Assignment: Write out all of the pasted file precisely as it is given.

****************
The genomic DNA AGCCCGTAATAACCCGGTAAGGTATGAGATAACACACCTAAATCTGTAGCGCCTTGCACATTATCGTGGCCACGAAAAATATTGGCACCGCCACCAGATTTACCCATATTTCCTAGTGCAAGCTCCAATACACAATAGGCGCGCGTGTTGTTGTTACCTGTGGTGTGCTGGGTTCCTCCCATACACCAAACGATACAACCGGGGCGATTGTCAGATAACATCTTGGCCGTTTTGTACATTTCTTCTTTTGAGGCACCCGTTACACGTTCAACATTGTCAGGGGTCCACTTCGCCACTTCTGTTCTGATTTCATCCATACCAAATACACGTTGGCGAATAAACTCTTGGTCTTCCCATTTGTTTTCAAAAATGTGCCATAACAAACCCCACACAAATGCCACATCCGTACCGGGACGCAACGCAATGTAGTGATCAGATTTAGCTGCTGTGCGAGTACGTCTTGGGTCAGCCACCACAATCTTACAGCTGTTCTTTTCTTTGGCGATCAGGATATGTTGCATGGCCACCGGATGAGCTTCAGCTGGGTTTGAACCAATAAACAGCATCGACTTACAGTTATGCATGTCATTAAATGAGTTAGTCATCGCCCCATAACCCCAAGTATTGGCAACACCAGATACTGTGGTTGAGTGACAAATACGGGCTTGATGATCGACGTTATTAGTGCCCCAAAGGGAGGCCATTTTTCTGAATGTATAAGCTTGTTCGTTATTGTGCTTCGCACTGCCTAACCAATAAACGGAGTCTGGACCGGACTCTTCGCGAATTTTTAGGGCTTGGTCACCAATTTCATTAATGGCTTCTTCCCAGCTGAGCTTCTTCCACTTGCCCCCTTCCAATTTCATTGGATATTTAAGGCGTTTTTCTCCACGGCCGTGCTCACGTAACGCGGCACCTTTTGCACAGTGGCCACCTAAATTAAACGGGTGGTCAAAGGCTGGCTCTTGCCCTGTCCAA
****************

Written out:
The genomic DNA AGCCCGTAATAACCCGGTAAGGTATGAGATAACACACCTAAATCTGTAGCGCCTTGCACATTATCGTGGCCACGAAAAATATTGGCACCGCCACCAGATTTACCCATATTTCCTAGTGCAAGCTCCAATACACAATAGGCGCGCGTGTTGTTGTTACCTGTGGTGTGCTGGGTTCCTCCCATACACCAAACGATACAACCGGGGCGATTGTCAGATAACATCTTGGCCGTTTTGTACATTTCTTCTTTTGAGGCACCCGTTACACGTTCAACATTGTCAGGGGTCCACTTCGCCACTTCTGTTCTGATTTCATCCATACCAAATACACGTTGGCGAATAAACTCTTGGTCTTCCCATTTGTTTTCAAAAATGTGCCATAACAAACCCCACACAAATGCCACATCCGTACCGGGACGCAACGCAATGTAGTGATCAGATTTAGCTGCTGTGCGAGTACGTCTTGGGTCAGCCACCACAATCTTACAGCTGTTCTTTTCTTTGGCGATCAGGATATGTTGCATGGCCACCGGATGAGCTTCAGCTGGGTTTGAACCAATAAACAGCATCGACTTACAGTTATGCATGTCATTAAATGAGTTAGTCATCGCCCCATAACCCCAAGTATTGGCAACACCAGATACTGTGGTTGAGTGACAAATACGGGCTTGATGATCGACGTTATTAGTGCCCCAAAGGGAGGCCATTTTTCTGAATGTATAAGCTTGTTCGTTATTGTGCTTCGCACTGCCTAACCAATAAACGGAGTCTGGACCGGACTCTTCGCGAATTTTTAGGGCTTGGTCACCAATTTCATTAATGGCTTCTTCCCAGCTGAGCTTCTTCCACTTGCCCCCTTCCAATTTCATTGGATATTTAAGGCGTTTTTCTCCACGGCCGTGCTCACGTAACGCGGCACCTTTTGCACAGTGGCCACCTAAATTAAACGGGTGGTCAAAGGCTGGCTCTTGCCCTGTCCAA